Do you remember a time when you were told who you are? It’s nice to hear that you’re kind or smart. But sometimes you hear that you are clumsy, stupid, ungrateful or worthless.
Where do those names go? Yes, they are still in your head. And often they become part of the inner critic who doesn’t like much of what you do. Today’s Christian mindfulness exercise is helping us to recognize that your inner critic is talking and to learn how to stop listening to it.
It is all part of detachment, the art of experiencing feelings without allowing them to control you. Numbing out feelings is unhealthy. That’s not what I’m suggesting. Detachment steps in to allow us to make choices about our thoughts and actions. In Christian mindfulness, we allow ourselves to walk with Jesus and to do God’s will.
Learning to focus on the presence of God helps us to recognize the negative impact of our inner critic. We do what we should do, regardless of how we feel. This allows us to be loving to people we don’t like and to participate in situations where we have felt awkward in the past. We can do hard things with hard people.
The first step is to pray. Ask God to help you listen to your thoughts. Spend some time writing down what you hear. Are you getting criticism and ridicule? That’s the inner critic. Be aware of what the inner critic sounds like. Keep a list of what you hear, if that helps. These hurtful statements from the past have little to do with your identity in Christ.
Once we recognize our inner critic’s voice, we need to deliberately ignore it. When the words arise, pray before you take any action. Ask for an increase in God’s presence. And turn your thoughts towards praise and gratitude. Then do the next right thing.
Ignoring your inner critic can help you to detach from emotional reactions and walk in the ways of peace.
My former boss died last week. I worked for her for 13 years. She taught me how to be a communications strategist, how to embrace New York, and how to deal with difficult people without losing your cool. We went through her divorce, the deaths of her parents, my son’s disability, and the deaths of my father and sister-in-law. I have many good memories and a little sadness from difficult times.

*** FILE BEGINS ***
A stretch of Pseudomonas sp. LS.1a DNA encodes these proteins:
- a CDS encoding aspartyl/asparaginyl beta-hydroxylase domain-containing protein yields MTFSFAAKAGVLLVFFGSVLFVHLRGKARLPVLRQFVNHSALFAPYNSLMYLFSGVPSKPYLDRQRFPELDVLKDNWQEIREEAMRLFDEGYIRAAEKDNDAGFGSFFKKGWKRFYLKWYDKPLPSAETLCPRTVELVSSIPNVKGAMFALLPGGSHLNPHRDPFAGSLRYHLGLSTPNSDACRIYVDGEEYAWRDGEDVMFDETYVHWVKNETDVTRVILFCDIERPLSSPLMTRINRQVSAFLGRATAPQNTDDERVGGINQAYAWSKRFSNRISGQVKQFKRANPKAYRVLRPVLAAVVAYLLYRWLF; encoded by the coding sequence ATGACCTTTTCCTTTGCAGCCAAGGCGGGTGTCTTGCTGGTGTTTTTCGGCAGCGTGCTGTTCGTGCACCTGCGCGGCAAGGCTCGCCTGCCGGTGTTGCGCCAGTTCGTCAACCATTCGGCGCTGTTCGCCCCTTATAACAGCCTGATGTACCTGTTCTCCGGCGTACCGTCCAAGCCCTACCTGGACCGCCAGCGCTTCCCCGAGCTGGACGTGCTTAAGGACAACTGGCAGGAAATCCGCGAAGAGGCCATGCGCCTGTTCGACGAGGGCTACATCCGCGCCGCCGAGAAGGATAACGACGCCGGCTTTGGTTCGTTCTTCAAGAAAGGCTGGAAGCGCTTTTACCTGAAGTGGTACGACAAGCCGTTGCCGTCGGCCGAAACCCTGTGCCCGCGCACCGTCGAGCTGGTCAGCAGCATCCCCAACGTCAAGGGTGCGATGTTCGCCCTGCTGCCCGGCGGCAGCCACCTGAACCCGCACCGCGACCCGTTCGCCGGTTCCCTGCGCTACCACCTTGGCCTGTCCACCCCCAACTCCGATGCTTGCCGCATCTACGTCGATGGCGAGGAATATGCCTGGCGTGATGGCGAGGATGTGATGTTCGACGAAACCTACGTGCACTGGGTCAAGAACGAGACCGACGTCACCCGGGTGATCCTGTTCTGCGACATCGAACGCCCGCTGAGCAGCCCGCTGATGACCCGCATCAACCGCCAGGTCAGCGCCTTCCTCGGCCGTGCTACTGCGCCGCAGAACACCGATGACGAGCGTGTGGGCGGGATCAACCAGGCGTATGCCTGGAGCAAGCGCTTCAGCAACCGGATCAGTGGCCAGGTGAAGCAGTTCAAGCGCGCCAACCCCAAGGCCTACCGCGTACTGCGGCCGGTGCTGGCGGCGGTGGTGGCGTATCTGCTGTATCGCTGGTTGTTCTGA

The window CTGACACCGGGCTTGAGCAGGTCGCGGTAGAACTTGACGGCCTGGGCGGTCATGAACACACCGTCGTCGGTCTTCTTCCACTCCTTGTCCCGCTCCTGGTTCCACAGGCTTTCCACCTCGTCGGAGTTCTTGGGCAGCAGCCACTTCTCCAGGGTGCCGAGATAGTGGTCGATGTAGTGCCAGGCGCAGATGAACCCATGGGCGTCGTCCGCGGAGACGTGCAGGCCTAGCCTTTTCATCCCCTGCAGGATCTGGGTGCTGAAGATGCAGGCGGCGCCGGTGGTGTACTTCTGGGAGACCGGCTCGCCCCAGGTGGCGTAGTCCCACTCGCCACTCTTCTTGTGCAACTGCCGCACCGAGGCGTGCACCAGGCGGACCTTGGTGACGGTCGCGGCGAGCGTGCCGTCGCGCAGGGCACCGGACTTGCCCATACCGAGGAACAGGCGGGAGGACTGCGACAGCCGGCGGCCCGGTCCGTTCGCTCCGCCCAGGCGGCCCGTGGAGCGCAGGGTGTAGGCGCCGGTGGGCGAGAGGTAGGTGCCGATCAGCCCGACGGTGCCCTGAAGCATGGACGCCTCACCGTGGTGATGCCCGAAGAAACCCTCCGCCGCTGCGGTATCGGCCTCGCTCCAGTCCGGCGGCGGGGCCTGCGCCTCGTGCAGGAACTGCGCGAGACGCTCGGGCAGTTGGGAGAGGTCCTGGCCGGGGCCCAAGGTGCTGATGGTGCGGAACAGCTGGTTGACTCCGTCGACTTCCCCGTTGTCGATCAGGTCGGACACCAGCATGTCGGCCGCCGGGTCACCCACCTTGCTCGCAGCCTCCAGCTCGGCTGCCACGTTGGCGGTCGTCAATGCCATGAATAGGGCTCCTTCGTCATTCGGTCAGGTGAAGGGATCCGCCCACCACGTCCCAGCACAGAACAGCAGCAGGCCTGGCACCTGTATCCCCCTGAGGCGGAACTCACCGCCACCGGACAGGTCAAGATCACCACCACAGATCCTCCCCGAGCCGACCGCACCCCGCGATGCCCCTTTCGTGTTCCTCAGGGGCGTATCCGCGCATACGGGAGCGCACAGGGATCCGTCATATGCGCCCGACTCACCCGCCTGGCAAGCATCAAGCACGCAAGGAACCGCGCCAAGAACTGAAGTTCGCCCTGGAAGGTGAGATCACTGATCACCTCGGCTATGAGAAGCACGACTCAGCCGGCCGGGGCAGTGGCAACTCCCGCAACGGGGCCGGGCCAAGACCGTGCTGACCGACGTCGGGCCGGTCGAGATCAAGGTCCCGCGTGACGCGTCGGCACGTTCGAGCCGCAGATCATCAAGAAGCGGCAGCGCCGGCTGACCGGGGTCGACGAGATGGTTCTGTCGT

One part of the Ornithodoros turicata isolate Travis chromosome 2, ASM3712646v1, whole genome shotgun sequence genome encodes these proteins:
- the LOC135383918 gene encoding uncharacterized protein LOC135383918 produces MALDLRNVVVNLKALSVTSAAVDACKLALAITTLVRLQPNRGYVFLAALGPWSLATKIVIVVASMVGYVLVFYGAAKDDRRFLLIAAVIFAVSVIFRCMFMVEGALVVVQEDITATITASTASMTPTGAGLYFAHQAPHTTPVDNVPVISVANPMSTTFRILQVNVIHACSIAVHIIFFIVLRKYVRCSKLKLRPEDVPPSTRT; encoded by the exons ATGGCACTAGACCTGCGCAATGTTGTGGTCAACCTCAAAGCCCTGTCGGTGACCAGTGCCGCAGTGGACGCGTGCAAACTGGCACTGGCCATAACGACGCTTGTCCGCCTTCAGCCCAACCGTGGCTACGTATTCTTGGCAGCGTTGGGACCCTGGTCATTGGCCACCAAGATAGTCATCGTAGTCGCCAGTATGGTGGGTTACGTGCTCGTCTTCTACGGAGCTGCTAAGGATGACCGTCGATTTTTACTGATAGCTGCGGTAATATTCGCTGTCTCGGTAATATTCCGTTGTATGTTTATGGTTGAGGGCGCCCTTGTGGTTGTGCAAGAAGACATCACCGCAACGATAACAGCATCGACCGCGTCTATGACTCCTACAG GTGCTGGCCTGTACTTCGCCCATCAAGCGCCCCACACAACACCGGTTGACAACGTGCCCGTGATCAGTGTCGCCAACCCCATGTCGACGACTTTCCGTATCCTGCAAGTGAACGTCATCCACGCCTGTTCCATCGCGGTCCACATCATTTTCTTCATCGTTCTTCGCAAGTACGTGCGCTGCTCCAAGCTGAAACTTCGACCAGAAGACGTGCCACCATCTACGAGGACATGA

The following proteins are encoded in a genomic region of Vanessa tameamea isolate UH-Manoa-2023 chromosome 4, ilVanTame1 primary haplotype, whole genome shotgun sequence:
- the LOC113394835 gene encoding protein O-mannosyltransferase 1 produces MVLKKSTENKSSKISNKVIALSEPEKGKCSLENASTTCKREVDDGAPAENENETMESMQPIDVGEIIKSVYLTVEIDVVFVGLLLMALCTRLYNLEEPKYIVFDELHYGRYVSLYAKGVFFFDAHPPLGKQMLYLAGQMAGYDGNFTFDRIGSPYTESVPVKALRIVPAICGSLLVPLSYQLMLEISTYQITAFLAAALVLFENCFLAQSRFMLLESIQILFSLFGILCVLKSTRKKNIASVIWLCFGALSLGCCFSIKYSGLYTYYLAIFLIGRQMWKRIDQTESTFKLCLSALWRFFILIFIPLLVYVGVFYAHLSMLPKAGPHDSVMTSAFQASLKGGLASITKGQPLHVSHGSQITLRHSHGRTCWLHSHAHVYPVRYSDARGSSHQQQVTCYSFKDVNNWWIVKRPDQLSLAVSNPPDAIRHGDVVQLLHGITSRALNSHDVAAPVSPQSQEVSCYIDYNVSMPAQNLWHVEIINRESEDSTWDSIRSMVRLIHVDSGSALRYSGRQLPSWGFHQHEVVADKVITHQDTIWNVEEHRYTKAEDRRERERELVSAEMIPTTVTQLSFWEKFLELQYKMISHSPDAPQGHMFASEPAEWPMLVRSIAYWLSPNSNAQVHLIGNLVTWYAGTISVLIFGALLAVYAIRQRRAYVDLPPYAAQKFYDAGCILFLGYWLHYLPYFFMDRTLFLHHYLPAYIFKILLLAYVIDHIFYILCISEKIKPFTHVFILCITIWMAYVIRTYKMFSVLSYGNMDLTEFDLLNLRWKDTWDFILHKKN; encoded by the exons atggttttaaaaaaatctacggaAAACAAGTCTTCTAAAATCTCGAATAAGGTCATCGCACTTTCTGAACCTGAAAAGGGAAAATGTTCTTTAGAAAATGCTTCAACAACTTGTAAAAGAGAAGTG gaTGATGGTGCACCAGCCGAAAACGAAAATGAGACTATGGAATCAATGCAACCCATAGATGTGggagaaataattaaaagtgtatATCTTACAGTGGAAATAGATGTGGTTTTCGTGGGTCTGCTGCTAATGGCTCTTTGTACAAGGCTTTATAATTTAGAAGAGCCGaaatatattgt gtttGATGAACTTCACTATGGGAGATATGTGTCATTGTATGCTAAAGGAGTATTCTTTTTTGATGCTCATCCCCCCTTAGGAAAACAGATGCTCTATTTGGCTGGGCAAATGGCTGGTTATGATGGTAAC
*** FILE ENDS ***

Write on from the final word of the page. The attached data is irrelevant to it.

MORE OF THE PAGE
The last time I saw her was at a Christmas party just before the pandemic. She was busy with a client, and I needed to leave. So I stood near her, waiting for an opening. It was brief. I gave her a hug and wished her well. I don’t remember what she said to me. It was the last time I saw one of the most monumental people in my life.
Sometimes we are fully conscious that we are saying goodbye to a loved one. It was so at my dad’s deathbed when they took him off a ventilator. My mother, brother, sister and I watched him take his last breath in full awareness of the finality of the moment.
But those times are rare.
This Christian mindfulness exercise helps us be less cavalier about seeing your loved ones. It’s simple: Just remind yourself that this could be the last time you talk to them. This sounds like Debbie Downer created the exercise, but it also helps you to be more aware of the person. After all, death comes to 100% of us, and not always in the order we were expecting.
We are often distracted, particularly around our family. We half-listen. We get annoyed. We don’t recognize how important every interaction is. I even think this colors our reaction when we lose someone to death. I wish I’d known … I wish I’d said … I wish we’d gotten past this.
Try listening to a loved one with the idea that it could be the last time. It makes the future better.
I met Jan Johnson on Zoom doing a class during 2020. Calm and funny, she seems like a person who has great insight into God. She also was a close associate of Dallas Willard, so she was well taught.